Convergence Policy — News Release
Competition and Culture Set to Gain in Convergence Policy Framework
OTTAWA, August 6, 1996 -- Getting cable service from your phone company or telephone services from the local cable company, moved closer to reality today as the Government released its policy framework on convergence.
The policy and principles, announced by Deputy Prime Minister and Minister of Canadian Heritage Sheila Copps and Industry Minister John Manley, clear the way for cable and telephone companies to compete in each others' core businesses while ensuring better access and strong Canadian content.
"The policy framework will guide industry as it gears up to meet the challenges of heightened competition," said Minister Manley. "The cable and telephone companies have said they are poised to spend about $15 billion over the next 10 years to take advantage of new business opportunities. Consumers will benefit from the increased competition, new innovative services, and jobs and growth that are the certain results of this investment."
"This policy statement makes it clear that Canadians will continue to have the tools and mechanisms necessary to promote Canadian content," said Minister Copps. "Convergence creates new and exciting tools for Canadians to see and hear each other."
The policy statement and implementation principles cover three major areas: facilities, content and competition. They reinforce the policy objectives announced in the Fall of 1994, and bring to a close a series of initiatives aimed at introducing competition in virtually every area of the communications industry. The policy will allow for fair and sustainable competition between cable and telephone companies.
Telephone companies may offer broadcasting services once the regulatory framework and tariffs for competition in local telephone service are in place. Competition could begin as soon as the end of 1997.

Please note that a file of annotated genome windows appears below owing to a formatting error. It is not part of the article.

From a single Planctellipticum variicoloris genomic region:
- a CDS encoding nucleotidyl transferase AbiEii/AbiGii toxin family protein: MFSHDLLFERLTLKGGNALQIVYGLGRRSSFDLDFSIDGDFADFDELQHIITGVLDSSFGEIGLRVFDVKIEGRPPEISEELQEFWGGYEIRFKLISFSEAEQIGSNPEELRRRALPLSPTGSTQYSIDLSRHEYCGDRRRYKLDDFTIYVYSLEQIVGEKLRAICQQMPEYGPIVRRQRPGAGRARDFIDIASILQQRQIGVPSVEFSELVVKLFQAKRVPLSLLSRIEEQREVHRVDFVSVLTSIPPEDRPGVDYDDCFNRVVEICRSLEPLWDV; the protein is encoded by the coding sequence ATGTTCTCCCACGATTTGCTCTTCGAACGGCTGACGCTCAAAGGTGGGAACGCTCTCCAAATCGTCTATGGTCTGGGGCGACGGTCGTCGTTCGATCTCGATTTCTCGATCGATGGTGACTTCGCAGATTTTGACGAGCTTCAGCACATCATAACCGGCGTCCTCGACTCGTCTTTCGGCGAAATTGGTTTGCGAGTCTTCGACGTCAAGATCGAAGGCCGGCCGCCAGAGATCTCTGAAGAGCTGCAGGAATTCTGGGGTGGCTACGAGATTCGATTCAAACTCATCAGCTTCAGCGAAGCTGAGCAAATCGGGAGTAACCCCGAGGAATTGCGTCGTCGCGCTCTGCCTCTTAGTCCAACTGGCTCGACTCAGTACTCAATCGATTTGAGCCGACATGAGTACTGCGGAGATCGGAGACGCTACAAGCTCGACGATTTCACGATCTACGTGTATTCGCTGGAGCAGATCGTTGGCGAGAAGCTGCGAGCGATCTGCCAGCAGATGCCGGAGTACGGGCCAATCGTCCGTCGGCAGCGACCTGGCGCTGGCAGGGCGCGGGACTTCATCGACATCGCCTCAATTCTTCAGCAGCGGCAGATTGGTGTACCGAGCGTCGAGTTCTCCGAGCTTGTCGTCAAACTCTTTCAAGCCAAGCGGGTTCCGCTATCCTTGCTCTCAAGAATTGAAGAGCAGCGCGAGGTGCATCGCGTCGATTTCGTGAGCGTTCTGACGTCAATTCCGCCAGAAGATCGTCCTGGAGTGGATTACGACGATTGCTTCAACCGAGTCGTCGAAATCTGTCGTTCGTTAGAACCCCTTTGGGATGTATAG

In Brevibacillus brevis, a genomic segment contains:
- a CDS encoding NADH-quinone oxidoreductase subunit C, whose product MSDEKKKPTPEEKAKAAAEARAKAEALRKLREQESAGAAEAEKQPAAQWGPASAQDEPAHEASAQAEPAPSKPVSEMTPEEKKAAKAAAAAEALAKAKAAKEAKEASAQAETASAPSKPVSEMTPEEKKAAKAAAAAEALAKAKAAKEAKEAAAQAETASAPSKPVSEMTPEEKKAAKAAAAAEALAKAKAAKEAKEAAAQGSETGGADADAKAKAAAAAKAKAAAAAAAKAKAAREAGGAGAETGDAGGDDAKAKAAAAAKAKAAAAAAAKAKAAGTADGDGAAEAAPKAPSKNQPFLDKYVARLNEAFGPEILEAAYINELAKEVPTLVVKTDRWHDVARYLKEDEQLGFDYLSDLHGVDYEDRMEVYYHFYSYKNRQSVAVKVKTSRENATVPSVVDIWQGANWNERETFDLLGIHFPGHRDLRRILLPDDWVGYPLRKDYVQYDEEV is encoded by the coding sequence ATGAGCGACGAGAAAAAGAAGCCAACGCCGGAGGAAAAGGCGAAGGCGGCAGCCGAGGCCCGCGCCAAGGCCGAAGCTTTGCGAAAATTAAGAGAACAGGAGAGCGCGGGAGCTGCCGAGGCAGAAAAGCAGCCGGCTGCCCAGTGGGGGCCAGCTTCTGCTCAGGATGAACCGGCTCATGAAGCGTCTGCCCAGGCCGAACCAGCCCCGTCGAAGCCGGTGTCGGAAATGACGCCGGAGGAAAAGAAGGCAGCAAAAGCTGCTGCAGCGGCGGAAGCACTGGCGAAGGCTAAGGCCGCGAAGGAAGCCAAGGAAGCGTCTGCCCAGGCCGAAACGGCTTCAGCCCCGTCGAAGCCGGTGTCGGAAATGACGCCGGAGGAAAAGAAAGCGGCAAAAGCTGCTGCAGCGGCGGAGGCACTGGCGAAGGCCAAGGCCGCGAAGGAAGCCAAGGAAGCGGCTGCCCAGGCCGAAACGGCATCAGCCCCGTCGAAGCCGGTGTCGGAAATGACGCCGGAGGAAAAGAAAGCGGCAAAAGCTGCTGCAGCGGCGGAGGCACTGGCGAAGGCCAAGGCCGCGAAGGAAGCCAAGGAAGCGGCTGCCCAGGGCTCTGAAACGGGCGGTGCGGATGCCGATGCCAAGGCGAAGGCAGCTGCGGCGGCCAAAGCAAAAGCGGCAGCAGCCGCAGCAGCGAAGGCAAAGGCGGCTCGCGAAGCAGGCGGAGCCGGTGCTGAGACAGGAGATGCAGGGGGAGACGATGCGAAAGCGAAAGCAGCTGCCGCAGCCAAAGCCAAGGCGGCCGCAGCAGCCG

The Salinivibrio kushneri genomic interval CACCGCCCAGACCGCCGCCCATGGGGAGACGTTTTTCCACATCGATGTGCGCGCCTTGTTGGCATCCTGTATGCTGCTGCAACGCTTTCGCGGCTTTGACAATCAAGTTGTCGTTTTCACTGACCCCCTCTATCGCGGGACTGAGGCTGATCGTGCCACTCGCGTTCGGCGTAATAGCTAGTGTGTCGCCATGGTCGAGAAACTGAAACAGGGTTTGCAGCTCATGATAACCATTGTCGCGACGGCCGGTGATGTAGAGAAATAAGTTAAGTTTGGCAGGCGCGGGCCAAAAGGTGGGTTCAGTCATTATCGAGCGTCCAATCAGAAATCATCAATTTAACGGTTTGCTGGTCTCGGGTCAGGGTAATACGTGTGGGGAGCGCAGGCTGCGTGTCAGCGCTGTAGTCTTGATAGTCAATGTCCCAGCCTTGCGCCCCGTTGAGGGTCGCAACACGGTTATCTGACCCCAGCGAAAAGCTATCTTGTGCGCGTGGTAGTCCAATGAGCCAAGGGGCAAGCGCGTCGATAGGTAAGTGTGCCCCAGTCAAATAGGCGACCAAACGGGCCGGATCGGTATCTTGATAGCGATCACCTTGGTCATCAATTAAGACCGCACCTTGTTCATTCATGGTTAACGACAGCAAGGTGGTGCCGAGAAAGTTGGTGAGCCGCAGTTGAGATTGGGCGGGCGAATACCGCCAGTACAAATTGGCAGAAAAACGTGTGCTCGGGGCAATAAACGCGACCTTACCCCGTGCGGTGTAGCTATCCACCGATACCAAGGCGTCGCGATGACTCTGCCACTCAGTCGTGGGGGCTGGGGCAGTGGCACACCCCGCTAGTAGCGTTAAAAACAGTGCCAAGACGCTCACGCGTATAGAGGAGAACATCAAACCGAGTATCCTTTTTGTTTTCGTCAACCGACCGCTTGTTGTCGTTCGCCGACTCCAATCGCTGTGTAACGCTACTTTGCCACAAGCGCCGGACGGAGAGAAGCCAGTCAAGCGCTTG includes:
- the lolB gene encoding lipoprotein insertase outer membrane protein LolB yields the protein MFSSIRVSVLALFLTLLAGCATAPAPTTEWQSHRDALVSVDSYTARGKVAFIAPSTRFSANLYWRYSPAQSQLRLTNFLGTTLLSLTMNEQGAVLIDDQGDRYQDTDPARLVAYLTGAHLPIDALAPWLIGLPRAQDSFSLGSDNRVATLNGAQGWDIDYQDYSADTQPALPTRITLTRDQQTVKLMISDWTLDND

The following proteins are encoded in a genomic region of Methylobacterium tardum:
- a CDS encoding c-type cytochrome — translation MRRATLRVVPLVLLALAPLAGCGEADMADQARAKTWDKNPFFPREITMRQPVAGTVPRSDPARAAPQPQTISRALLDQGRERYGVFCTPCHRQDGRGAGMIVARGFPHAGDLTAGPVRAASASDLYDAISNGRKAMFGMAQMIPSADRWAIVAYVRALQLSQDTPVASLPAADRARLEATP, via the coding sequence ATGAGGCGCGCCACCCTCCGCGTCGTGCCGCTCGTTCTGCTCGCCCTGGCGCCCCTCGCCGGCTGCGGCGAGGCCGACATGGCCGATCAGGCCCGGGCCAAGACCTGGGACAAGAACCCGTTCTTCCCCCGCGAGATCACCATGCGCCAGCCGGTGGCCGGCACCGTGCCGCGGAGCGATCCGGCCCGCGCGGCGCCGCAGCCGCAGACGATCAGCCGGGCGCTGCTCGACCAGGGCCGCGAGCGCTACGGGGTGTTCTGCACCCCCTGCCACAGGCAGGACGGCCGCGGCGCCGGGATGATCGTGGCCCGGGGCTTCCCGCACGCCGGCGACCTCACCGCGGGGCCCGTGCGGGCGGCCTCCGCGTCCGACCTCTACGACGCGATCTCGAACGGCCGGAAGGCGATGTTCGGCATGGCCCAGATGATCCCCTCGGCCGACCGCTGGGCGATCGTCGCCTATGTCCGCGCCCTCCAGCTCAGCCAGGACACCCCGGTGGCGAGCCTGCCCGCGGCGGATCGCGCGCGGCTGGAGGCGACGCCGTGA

Minister Copps addressed the unique situation of BC Tel and Québec-Téléphone. These companies, while majority-owned by foreign interests, were "grandfathered" as Canadian carriers under the 1993 Telecommunications Act. The Government of Canada has decided to allow BC Tel and Québec-Téléphone to seek broadcasting distribution licences only.
"We have decided to amend foreign ownership regulations in this instance in order to ensure that these two major companies, which serve the residents of British Columbia and Eastern Quebec, can participate in competitive communications systems like other phone companies," said Minister Copps. The Minister added that safeguards would be imposed to ensure that neither the parent company (GTE) nor its subsidiaries (BC Tel and Québec-Téléphone) interferes in the programming decisions of the broadcasting undertakings, and that Canada's cultural policy objectives are respected.
The convergence policy framework was hammered out through an exhaustive process of public and industry consultations. Reports by both the Canadian Radio-television and Telecommunications Commission and the Information Highway Advisory Council last year examined in detail the complex issues involved in convergence. They provided insight and precision to the government's policy objectives.
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